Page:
By Randy Logsdon
The intro sequence for the 1960s sitcom classic The Dick Van Dyke Show depicted Rob Petrie tripping his way into his living room to the amusement of his family, friends and coworkers. Slips, trips and falls have served to bring laughter from routines performed by the Three Stooges, Laurel and Hardy, Wile E. Coyote and many others. It’s a staple of the home video programs broadcast on television. If falling is so funny then working in the aggregates industry must be one of the most humorous occupations on the planet.
Preliminary data from MSHA reveals that in the first three quarters of 2010, 21 percent of the reported injuries from stone, sand and gravel were a result of slip, trip and fall (STF) incidents. The same data shows that 25 percent of the non-fatal days lost (NFDL) incidents over the same period were from slips, trips and falls. I suspect that little humor was found in any one of the 372 STF incidents recorded through September of 2010 or the 563 recorded in 2009.
Humor in Misfortune
I don’t know what profound psychological flaw drives us to find humor in someone’s misfortune. Perhaps it’s because, despite our better understanding, we expect the person to get up unharmed except for a bruised ego. Perhaps at some level, we can separate fantasy from real life. Still, even those of us who have first-hand experience with the very real consequences of falling find humor in Oliver Hardy falling through a trap door.
I don’t expect to solve that dilemma in this column. However, it may serve us well to consider that our collective attitude toward falls. Understanding the potential disabilities that can result from a fall (even at ground level), one might still harbor a somewhat cavalier attitude concerning the risk. So, what are the real risks of falling? How often does one fall and get up uninjured vs. minor injury vs. severe injury vs. can’t get up?
The MSHA data will not help us with this because it represents only the most severe of injuries. We can, however, use MSHA STF data to help define the risk as compared with other mechanisms of injury. The fact that in the first three quarters of 2010, 21 percent of all reported injuries were caused by slips, trips and falls should raise concern immediately. Add the fact that slips, trips and falls is but one of 21 categories elevates the concern. (Only “handling materials” reports a higher percentage of incidents at 33 percent.) We don’t know how many STF injuries were unreported or how many incidents did not result in injuries.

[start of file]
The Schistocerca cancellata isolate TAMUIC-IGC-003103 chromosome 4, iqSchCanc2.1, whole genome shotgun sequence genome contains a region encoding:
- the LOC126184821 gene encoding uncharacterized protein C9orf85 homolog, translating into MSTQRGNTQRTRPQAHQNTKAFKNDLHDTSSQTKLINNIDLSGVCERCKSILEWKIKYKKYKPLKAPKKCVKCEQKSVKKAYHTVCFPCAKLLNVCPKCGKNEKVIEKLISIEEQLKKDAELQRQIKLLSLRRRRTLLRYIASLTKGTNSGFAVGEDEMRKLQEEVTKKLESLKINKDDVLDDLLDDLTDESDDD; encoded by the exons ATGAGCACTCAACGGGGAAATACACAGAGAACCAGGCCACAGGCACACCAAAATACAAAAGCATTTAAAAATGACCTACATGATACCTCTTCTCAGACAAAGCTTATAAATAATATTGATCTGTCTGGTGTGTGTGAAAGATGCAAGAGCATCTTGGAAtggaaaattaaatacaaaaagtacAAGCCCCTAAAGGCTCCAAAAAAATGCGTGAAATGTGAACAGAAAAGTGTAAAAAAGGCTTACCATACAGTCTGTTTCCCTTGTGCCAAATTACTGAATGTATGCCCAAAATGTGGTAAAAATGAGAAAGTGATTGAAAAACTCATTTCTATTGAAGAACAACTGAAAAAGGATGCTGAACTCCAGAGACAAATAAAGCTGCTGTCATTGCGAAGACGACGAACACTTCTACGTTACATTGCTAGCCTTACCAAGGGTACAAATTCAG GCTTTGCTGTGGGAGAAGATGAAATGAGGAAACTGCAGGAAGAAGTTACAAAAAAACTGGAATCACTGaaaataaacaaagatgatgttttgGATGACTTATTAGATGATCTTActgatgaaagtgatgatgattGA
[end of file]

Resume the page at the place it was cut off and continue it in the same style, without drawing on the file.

We do know how to prevent slips, trips and falls. While humans are unique in the fact that they walk, run and work on two feet rather than four, we are also at a disadvantage in that we have a relatively higher center of gravity and a less stable base than other mammals. We have learned to maintain this precarious balance until something unexpected happens – a slip, trip or fall hazard. The precautions required to prevent falling are not new. There is nothing funny about a slip, trip or fall. Only the potential for embarrassment, pain, disability and possibly death. Let’s take control and remain upright.
- Maintain stairways and walkways clear of stumbling hazards such as cables, hoses, discarded parts, tools or spilled material (housekeeping).
- Use handrails on stairways and three-point contact on ladders.
- Contain and/or clean up spilled lubricants, water, mud and other slippery substances.
- Take action to remove or compensate for the effects of weather (wind, snow, rain, etc.)
- Maintain effective lighting systems.
- Make effective use of fall-prevention or fall-arrest equipment.
- Ensure that work platforms, portable ladders and other devices used for personnel elevation are secure.
- Construct elevated structures with materials that provide good traction.
- Employ material handling procedures that avoid awkward positions maintain a good line of sight of walking surfaces.
- Use safety footwear designed to support the ankles and provide good traction for condition.
- Consider walking, climbing, descending – moving from one place to another as another critical part of the job – a part that deserves safety consideration.
Just for the record, in the later seasons of The Dick Van Dyke Show, the intro was modified slightly. Rob Petrie recognizes the stumbling hazard in his living room and artfully steers around it. It’s my opinion, but I think the gag is just as funny.